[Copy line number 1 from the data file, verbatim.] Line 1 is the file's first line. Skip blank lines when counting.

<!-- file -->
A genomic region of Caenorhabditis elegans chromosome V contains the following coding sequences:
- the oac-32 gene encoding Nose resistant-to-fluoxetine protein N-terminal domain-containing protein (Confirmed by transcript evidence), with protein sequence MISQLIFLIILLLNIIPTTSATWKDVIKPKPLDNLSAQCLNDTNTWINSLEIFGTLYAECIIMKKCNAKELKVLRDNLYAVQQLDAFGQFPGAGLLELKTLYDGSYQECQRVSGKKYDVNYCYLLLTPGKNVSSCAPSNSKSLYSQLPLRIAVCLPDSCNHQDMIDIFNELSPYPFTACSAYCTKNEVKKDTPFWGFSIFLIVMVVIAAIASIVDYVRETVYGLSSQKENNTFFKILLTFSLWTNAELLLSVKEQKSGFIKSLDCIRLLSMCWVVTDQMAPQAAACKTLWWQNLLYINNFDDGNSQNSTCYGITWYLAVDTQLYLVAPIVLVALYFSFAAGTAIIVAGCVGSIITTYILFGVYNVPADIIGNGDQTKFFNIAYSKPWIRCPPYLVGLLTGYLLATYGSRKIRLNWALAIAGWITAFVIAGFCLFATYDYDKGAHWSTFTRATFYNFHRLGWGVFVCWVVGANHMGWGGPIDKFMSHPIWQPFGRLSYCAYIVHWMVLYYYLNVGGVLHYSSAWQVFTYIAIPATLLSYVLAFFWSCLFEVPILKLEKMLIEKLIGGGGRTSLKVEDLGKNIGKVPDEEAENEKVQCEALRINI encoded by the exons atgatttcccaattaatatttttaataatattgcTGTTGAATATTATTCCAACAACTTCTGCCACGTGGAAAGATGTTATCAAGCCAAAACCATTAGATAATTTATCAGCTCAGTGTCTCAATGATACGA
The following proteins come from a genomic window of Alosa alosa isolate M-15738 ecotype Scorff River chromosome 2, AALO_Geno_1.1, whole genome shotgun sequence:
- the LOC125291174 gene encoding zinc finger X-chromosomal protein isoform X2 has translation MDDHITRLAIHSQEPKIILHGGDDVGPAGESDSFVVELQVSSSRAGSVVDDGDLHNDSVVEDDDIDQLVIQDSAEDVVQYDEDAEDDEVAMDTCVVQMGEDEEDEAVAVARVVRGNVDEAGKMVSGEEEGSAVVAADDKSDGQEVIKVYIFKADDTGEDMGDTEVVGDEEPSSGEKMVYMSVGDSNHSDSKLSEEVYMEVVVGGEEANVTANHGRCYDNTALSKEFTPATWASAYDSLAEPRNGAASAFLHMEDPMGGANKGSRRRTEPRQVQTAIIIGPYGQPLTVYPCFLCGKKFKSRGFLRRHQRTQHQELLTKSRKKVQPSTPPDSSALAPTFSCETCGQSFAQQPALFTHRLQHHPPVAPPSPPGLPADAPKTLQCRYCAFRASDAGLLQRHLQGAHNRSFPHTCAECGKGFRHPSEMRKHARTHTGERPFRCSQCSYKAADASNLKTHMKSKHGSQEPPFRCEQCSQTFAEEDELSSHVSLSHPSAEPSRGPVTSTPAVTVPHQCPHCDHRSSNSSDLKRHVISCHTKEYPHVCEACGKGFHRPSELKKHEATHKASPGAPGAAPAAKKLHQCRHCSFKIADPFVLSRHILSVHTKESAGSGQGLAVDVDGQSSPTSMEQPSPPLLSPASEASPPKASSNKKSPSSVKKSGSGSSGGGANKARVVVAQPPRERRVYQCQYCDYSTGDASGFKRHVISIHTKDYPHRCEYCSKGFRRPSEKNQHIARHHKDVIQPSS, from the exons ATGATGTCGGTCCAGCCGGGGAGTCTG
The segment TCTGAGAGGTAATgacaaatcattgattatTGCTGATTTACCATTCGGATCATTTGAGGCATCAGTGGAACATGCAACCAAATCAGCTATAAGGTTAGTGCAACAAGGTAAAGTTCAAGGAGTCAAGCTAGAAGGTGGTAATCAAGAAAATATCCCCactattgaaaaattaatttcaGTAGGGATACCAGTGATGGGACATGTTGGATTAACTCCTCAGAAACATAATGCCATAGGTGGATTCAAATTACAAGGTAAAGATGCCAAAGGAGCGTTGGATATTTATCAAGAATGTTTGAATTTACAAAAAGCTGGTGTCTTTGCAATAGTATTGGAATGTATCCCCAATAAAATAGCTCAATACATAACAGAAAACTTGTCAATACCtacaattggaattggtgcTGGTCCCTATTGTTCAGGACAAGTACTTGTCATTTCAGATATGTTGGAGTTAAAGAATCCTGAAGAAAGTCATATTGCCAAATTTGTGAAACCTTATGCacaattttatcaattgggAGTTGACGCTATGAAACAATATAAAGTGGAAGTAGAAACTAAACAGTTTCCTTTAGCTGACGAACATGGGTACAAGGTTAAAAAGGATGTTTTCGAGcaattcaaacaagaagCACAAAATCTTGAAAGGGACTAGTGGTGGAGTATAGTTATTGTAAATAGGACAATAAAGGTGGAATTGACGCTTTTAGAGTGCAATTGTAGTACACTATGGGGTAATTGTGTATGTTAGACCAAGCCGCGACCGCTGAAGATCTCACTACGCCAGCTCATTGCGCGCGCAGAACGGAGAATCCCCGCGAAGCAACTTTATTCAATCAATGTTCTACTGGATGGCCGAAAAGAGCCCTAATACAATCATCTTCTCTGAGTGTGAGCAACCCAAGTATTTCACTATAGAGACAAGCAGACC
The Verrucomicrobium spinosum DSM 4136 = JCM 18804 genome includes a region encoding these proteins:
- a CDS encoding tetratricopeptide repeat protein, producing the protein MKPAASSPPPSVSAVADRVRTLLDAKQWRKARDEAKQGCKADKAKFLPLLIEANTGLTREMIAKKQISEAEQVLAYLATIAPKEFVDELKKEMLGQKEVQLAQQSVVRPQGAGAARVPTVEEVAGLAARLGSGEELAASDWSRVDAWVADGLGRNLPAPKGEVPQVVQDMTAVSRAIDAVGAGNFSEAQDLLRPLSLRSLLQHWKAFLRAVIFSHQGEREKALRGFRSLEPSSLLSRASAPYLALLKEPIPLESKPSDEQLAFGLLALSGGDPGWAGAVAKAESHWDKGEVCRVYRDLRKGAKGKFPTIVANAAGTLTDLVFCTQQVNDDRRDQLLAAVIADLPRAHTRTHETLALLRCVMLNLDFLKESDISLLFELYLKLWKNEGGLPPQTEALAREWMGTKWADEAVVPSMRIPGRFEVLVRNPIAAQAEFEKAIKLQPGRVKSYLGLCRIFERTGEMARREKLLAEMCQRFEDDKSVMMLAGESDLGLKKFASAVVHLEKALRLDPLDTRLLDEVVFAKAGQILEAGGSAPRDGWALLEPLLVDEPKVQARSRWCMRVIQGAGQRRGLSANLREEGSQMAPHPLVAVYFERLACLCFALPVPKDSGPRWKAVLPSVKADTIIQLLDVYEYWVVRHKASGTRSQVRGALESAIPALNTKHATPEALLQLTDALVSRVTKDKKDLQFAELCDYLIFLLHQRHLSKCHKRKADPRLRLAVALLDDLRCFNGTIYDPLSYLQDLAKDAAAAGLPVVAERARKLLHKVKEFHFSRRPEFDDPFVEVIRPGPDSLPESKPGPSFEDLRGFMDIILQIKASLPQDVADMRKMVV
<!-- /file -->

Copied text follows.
A genomic region of Caenorhabditis elegans chromosome V contains the following coding sequences: